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University of South Florida

USF Health’s Neuro Cardiac Program targets the Heart-Brain Connection

We are only beginning to understand the dramatic impact the heart and brain have on each other.

Every day, our heart pumps blood through the blood vessels of our circulatory system. When a stroke occurs, a blockage of blood flow to an area of the brain is greatly reduced or cut off resulting in neurological damage to the body.

Often times, the potential cause of stroke goes unnoticed and possibly missed unless caught during routine examination and screening.  It is important to talk with your provider if you are experiencing episodic palpitations, or a sense of your heart racing, lightheadedness or shortness of breath.

Our team of vascular neurologists, interventional cardiologists, electrophysiologists and cardiac surgeons work together to provide care for patients with neuro cardiac conditions. At USF Health, we are dedicated to studying and providing care for diseases that affect both the nervous system and the cardiovascular system, a unique collaborative effort between the Cardiovascular Sciences and Neurology departments.

“We are excited to have a program like this. Together, we can help patients tackle some of the complexities that lie at the intersection of cardiac and neurologic illness, particularly the role of the cardiovascular system in the development of a stroke,” USF Health Cardiologist Dr. Bibhu Mohanty said.

Why develop a Neuro Cardiac program?

In many cases, stroke is the consequence of underlying cardiac conditions – such as atrial fibrillation or patent foramen ovale (PFO). There is compelling clinical trials research that strongly supports the use of treatments through multi-disciplinary collaboration will both prevent stroke and save patient lives. Putting intelligent minds together in a structured way that also includes patients, allows us to tailor therapies that are patient-specific, scientifically sound and ultimately, the most beneficial.

How does the program work?

A patient can enter the program through multiple care paths: they may be self-referred or referred by their provider as outpatients; they may be seen first in the Neurology clinic or they may be evaluated in the hospital. Diagnostic testing and care coordination for inpatients usually begins while the patient is admitted, with care being transitioned to the outpatient setting in our Neuro Cardiac clinic.  As an outpatient, appointments can be set up to see a neurologist and a cardiologist on the same day if necessary.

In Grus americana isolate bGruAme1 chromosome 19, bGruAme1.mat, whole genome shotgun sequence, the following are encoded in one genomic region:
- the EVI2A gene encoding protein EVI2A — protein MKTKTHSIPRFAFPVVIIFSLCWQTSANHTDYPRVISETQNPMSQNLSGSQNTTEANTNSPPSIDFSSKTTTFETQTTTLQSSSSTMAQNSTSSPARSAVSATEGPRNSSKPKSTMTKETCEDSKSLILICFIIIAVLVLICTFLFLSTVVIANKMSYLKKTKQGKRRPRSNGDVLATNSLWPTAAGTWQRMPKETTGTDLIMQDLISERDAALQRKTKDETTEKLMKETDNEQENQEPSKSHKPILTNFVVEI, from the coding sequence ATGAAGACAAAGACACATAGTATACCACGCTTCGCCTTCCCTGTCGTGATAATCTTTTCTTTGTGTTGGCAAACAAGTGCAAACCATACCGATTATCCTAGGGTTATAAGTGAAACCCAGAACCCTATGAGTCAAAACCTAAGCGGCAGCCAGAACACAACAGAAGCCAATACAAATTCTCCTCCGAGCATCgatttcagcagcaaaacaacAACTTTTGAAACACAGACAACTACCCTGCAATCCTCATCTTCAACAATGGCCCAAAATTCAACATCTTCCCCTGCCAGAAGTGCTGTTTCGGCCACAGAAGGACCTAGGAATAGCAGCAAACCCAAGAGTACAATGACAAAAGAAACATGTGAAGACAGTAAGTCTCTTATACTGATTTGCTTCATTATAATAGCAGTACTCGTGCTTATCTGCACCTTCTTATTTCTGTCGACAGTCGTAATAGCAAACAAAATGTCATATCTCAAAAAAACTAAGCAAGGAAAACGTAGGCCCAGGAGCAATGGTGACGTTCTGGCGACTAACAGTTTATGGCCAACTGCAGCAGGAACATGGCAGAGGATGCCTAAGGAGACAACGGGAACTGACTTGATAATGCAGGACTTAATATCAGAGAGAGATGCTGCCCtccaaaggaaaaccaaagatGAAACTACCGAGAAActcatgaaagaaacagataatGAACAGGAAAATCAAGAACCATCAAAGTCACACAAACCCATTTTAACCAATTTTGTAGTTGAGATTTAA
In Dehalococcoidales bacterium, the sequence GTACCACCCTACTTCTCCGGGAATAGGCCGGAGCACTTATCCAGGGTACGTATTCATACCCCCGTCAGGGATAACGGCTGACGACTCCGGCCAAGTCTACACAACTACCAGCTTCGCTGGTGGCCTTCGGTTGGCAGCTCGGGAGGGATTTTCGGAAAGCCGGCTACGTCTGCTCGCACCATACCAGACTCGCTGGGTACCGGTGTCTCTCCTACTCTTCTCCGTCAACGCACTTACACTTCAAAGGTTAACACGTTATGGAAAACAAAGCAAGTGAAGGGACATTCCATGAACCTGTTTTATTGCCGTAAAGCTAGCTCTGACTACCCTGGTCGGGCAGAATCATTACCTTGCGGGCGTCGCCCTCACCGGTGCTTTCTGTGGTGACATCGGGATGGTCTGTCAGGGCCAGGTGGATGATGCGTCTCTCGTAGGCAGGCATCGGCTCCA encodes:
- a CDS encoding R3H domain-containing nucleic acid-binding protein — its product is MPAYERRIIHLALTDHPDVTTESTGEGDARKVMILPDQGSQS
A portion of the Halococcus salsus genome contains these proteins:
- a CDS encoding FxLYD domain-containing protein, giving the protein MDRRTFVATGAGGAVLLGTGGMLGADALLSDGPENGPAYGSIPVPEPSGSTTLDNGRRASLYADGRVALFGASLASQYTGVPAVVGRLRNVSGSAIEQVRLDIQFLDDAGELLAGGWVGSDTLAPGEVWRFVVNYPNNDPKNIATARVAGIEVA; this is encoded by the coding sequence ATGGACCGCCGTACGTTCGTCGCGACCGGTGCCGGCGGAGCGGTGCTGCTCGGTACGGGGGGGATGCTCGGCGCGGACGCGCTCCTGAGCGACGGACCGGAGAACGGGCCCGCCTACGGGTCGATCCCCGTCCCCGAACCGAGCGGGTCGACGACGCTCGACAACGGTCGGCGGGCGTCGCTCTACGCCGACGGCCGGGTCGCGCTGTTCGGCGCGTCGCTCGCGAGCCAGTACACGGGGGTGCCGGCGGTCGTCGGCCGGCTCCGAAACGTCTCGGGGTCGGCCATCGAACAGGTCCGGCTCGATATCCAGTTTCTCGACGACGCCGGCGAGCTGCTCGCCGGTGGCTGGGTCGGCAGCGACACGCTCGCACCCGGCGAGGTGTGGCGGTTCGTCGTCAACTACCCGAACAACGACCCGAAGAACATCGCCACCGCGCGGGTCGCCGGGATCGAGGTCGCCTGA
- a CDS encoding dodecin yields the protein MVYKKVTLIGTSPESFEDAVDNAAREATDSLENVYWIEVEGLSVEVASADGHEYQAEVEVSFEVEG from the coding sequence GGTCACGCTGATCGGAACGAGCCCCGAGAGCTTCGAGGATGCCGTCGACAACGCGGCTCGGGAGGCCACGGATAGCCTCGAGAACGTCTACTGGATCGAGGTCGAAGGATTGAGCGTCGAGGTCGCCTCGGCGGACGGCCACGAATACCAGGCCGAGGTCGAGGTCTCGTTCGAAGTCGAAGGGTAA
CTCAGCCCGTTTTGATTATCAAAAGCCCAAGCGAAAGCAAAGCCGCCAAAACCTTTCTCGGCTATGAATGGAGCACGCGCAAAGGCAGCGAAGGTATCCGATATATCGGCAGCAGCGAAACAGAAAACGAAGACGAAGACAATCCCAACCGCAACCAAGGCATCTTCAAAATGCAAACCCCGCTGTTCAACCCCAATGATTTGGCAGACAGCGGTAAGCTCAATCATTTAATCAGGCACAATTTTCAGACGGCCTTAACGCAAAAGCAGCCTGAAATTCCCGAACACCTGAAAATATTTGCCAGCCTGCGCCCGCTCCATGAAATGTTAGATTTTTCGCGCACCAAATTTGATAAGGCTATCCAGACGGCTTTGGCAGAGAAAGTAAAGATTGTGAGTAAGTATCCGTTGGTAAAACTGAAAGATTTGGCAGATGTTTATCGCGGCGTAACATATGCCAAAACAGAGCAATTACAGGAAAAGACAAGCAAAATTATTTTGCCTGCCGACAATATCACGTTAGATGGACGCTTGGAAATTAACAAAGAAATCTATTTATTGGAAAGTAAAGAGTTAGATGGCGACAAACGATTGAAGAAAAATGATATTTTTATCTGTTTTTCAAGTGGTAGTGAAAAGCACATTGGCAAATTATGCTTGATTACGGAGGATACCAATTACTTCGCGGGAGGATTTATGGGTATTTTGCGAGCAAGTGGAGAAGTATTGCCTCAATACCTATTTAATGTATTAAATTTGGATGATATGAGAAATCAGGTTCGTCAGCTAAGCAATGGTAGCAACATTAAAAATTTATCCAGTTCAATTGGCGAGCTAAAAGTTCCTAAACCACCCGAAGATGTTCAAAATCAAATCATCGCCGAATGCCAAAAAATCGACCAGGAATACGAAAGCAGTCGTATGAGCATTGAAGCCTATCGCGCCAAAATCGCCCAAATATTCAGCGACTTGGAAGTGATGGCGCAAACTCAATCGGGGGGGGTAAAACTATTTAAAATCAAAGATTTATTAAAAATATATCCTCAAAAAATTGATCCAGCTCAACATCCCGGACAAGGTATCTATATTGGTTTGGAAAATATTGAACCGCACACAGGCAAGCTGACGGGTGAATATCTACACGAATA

We provide coordinated multi-disciplinary care of patients with neuro cardiac illness. This includes diagnostic testing, arrangement of specialty consultation, follow-up, and procedural coordination. As our ability to care for patients has progressed, so has the complexity of diagnostic testing and decision making.  This coordinated care is provided by Dr. Elizabeth Remo, a faculty member at the USF School of Nursing.

“By systematizing our collaborative efforts, our aim is to remove frustration and make it easy for patients to participate in the decision-making process. Our clinical pathways are built to minimize the navigating patients have to do, so they can focus on understanding the “why” and “how” of care being provided,” Dr. Mohanty said.

What is the research focus of the Neuro Cardiac program?

Our primary focus is stroke prevention, which may result from a cardiovascular condition, most commonly, atrial fibrillation and PFO. These conditions lead to clots that can dislodge and travel to the brain to cause a stroke or hemorrhage. We are learning how to understand and diagnose these issues by following clinical outcomes, and most importantly, how to improve the decision-making processes by which physicians and patients make care management decisions.

How can I learn more about clinical trials?

Patients have the opportunity to participate in groundbreaking clinical trials that will give patients access to new treatment approaches. With research as an integral part of advancing care at USF Health, patients will be closely monitored to follow study outcomes, ensure quality and inform further development of USF Health’s Neuro Cardiac program.

In addition, USF Health’s Neuro Cardiac program is one of only four centers in Florida approved to participate in a new international clinical trial, ASAP-TOO, comparing trialompares medication for stroke prevention in patients who are at very high risk of bleeding with conventional blood thinning medications and the Watchman device.  Patients can learn more about clinical trials at https://clinicaltrials.gov/ct2/show/NCT02928497.

To make an appointment with the USF Health Neuro Cardiac program, call (813) 259-8601.

We are excited to share, our Cardiology department is expanding!  Dr. Jennifer Bennett, Dr. Patrick Chang, Dr. Rachel Harris, Dr. Nicholas Kotch and Dr. Dennis Cassidy are now accepting new patients.

Written By: Kathleen Rogers

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